Anti-choice attacks on women’s access to insurance coverage for contraception and abortion are, in part, about building a legal case for controlling the private finances of women. The arguments being used could in the future apply even to your bank account.
The Roberts Court will meet in conference Tuesday to consider entering into the fight over corporate religious rights.
After what feels like years on the defensive, reproductive rights advocates pushed ahead with proposed federal protections for reproductive rights.
Right to Life of Michigan’s federal lawsuit adds to a pile of recent court cases challenging whether corporations can refuse to provide employees contraception coverage in employer-sponsored health insurance plans on moral grounds.
The problem with the birth control benefit debate is that few are thinking about the competing religious liberty rights of women.
Even with a packed docket, the Roberts Court could find room to take up important cases on pregnant workers’ rights as well as a direct challenge to Roe v. Wade.
A host of new lawsuits, including a class-action challenge, look to take down the Obama administration’s compromise rule for religiously affiliated nonprofits.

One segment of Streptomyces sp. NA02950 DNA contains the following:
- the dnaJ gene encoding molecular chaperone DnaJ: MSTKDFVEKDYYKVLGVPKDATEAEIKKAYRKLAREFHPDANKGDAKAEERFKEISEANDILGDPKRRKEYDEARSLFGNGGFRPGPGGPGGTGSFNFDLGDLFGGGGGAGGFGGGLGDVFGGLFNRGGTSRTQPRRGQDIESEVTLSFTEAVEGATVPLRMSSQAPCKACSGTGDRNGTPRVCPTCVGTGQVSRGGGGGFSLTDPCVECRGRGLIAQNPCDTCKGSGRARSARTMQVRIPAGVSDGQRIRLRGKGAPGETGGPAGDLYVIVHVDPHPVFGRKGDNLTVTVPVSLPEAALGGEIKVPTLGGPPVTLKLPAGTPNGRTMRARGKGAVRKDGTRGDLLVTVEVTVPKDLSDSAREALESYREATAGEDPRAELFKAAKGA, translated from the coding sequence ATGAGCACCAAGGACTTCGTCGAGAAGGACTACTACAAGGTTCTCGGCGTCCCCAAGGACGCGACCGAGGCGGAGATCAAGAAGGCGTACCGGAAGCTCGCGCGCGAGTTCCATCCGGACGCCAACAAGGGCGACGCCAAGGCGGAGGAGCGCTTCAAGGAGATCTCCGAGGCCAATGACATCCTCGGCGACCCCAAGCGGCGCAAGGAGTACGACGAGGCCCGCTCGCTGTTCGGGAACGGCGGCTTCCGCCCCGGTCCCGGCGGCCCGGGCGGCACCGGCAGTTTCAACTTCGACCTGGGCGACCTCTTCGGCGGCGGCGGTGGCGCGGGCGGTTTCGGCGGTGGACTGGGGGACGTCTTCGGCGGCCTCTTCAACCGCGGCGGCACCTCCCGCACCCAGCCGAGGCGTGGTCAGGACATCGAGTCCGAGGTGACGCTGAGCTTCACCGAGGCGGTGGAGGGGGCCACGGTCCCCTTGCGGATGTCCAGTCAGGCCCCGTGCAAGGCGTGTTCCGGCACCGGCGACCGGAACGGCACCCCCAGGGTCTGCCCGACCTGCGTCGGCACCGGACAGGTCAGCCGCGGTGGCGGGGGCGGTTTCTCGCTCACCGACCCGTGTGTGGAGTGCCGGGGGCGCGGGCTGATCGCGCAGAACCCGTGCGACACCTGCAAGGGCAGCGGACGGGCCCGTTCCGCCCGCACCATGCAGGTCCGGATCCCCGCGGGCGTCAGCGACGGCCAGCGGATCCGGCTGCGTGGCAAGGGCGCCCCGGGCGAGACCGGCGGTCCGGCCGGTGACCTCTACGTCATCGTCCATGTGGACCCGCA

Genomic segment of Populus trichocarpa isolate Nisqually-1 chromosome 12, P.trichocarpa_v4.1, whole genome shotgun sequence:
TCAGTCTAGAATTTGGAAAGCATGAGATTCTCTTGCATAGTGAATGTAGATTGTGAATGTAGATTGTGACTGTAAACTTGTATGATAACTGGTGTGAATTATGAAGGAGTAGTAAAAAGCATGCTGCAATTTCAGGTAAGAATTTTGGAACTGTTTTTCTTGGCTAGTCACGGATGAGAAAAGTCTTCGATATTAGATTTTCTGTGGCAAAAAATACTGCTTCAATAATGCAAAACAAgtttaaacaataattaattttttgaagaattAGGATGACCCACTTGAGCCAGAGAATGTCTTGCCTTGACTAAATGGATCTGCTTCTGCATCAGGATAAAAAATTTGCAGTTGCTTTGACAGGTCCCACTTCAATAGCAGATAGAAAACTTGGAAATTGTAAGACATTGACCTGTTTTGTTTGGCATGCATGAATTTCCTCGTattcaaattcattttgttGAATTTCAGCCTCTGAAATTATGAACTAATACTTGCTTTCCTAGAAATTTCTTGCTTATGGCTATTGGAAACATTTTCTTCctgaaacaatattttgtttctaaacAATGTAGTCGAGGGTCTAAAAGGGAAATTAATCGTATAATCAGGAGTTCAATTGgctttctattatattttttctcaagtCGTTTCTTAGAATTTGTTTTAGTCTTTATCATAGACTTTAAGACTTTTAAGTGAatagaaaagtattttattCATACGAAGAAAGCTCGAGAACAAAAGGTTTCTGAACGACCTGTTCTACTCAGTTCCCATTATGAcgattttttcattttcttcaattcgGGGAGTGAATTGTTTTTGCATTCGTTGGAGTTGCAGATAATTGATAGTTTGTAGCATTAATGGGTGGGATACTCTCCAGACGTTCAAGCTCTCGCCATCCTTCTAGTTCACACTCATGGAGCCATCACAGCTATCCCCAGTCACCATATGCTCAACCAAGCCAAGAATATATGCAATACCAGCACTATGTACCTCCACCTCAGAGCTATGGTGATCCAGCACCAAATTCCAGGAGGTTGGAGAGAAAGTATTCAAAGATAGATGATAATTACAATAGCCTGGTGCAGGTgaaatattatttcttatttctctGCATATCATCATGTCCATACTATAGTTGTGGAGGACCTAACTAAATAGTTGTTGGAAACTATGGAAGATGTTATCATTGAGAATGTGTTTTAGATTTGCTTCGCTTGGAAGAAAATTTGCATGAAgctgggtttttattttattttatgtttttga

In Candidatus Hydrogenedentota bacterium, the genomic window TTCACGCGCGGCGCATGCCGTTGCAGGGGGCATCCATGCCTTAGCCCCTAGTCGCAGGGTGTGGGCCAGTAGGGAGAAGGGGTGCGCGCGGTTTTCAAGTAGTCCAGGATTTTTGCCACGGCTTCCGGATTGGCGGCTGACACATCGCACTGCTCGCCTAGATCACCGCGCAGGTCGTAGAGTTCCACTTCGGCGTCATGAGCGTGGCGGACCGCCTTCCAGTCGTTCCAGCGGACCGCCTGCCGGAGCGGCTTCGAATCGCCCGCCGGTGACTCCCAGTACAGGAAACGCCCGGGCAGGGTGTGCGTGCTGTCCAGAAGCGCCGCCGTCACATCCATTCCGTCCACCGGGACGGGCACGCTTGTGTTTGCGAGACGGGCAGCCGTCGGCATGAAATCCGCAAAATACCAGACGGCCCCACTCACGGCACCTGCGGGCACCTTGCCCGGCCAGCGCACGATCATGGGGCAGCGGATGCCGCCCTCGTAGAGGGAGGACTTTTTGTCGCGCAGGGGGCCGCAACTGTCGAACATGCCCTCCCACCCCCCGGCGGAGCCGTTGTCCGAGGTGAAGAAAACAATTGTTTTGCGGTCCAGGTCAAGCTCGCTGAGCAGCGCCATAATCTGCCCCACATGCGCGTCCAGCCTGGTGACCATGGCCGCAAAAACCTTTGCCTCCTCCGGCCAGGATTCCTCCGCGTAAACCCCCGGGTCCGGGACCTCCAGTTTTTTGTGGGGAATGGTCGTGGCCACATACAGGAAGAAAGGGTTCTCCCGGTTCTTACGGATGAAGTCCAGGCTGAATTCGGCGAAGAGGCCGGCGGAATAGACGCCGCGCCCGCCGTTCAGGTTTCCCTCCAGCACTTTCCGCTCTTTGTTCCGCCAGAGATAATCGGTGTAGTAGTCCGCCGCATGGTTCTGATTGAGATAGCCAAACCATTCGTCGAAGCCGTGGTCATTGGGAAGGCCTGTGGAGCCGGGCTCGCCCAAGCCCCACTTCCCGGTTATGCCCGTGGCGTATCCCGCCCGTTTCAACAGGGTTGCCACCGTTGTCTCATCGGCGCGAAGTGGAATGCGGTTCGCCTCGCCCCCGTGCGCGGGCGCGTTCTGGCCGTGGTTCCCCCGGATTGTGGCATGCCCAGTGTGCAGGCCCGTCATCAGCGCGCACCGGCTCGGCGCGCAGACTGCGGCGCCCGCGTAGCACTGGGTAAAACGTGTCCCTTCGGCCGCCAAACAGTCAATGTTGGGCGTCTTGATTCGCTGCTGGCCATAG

Two separate requests to hear challenges to the contraception mandate were filed Thursday, increasing the odds the Supreme Court will rule on the issue in June.
There’s no reason to reject the Medicaid expansion except pure hatred for lower-income Americans. It doesn’t save money; to the contrary, it costs taxpayers more not to expand Medicaid.
The underlying problem of the anti-choice movement is that all their arguments go back to the fundamental belief that what strangers do with their own bodies is somehow their business. No matter how hard they try to deny it, this underlying assumption is easy enough to see across a variety of issues.